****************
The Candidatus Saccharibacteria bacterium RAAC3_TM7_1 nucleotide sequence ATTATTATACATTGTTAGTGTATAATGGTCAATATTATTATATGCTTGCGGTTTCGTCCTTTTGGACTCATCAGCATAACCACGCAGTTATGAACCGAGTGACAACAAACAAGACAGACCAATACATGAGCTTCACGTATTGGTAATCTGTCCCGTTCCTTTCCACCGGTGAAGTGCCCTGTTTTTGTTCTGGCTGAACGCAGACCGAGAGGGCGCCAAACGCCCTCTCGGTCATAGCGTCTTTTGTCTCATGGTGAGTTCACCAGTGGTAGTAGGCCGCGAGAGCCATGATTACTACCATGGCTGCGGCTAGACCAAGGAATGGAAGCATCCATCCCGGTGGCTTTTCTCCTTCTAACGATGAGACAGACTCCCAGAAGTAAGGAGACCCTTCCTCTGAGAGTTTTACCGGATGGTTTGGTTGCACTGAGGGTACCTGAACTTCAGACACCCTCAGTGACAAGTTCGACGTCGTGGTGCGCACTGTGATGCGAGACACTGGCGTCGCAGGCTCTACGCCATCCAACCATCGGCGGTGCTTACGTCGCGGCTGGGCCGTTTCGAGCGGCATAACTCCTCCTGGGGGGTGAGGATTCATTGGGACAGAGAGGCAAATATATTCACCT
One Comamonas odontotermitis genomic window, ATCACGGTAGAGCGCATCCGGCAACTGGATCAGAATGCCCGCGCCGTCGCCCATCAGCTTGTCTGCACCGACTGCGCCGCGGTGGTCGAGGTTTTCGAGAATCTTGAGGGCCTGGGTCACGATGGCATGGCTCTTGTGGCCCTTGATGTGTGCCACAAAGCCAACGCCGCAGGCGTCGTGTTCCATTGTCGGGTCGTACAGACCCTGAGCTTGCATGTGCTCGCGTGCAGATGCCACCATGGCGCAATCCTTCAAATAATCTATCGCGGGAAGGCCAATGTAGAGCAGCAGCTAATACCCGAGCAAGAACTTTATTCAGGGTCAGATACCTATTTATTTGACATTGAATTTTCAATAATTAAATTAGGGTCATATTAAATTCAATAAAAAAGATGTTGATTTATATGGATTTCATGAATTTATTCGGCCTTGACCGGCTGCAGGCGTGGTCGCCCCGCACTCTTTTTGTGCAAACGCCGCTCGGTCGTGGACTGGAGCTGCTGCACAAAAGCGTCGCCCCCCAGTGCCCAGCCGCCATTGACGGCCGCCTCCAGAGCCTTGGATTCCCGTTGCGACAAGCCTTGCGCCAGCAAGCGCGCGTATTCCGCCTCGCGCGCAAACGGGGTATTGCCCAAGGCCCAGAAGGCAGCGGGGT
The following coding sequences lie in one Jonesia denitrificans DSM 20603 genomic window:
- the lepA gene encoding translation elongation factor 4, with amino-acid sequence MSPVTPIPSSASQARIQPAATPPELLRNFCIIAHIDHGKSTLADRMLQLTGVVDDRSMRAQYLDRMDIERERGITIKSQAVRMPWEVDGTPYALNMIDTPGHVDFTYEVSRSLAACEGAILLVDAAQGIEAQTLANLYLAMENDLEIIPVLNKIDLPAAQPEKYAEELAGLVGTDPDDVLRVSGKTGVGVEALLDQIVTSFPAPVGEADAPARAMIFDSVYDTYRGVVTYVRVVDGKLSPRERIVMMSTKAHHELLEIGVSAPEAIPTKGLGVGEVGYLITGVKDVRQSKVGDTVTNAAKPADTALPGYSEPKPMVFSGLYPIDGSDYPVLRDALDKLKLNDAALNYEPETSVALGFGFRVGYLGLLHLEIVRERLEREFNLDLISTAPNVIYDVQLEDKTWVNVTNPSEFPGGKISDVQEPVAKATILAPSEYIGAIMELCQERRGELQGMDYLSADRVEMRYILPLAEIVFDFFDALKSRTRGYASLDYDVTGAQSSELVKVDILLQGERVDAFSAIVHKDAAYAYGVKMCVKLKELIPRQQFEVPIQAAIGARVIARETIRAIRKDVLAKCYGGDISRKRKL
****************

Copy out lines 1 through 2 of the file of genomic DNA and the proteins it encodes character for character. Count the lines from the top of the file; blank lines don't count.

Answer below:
The Candidatus Saccharibacteria bacterium RAAC3_TM7_1 nucleotide sequence ATTATTATACATTGTTAGTGTATAATGGTCAATATTATTATATGCTTGCGGTTTCGTCCTTTTGGACTCATCAGCATAACCACGCAGTTATGAACCGAGTGACAACAAACAAGACAGACCAATACATGAGCTTCACGTATTGGTAATCTGTCCCGTTCCTTTCCACCGGTGAAGTGCCCTGTTTTTGTTCTGGCTGAACGCAGACCGAGAGGGCGCCAAACGCCCTCTCGGTCATAGCGTCTTTTGTCTCATGGTGAGTTCACCAGTGGTAGTAGGCCGCGAGAGCCATGATTACTACCATGGCTGCGGCTAGACCAAGGAATGGAAGCATCCATCCCGGTGGCTTTTCTCCTTCTAACGATGAGACAGACTCCCAGAAGTAAGGAGACCCTTCCTCTGAGAGTTTTACCGGATGGTTTGGTTGCACTGAGGGTACCTGAACTTCAGACACCCTCAGTGACAAGTTCGACGTCGTGGTGCGCACTGTGATGCGAGACACTGGCGTCGCAGGCTCTACGCCATCCAACCATCGGCGGTGCTTACGTCGCGGCTGGGCCGTTTCGAGCGGCATAACTCCTCCTGGGGGGTGAGGATTCATTGGGACAGAGAGGCAAATATATTCACCT
One Comamonas odontotermitis genomic window, ATCACGGTAGAGCGCATCCGGCAACTGGATCAGAATGCCCGCGCCGTCGCCCATCAGCTTGTCTGCACCGACTGCGCCGCGGTGGTCGAGGTTTTCGAGAATCTTGAGGGCCTGGGTCACGATGGCATGGCTCTTGTGGCCCTTGATGTGTGCCACAAAGCCAACGCCGCAGGCGTCGTGTTCCATTGTCGGGTCGTACAGACCCTGAGCTTGCATGTGCTCGCGTGCAGATGCCACCATGGCGCAATCCTTCAAATAATCTATCGCGGGAAGGCCAATGTAGAGCAGCAGCTAATACCCGAGCAAGAACTTTATTCAGGGTCAGATACCTATTTATTTGACATTGAATTTTCAATAATTAAATTAGGGTCATATTAAATTCAATAAAAAAGATGTTGATTTATATGGATTTCATGAATTTATTCGGCCTTGACCGGCTGCAGGCGTGGTCGCCCCGCACTCTTTTTGTGCAAACGCCGCTCGGTCGTGGACTGGAGCTGCTGCACAAAAGCGTCGCCCCCCAGTGCCCAGCCGCCATTGACGGCCGCCTCCAGAGCCTTGGATTCCCGTTGCGACAAGCCTTGCGCCAGCAAGCGCGCGTATTCCGCCTCGCGCGCAAACGGGGTATTGCCCAAGGCCCAGAAGGCAGCGGGGT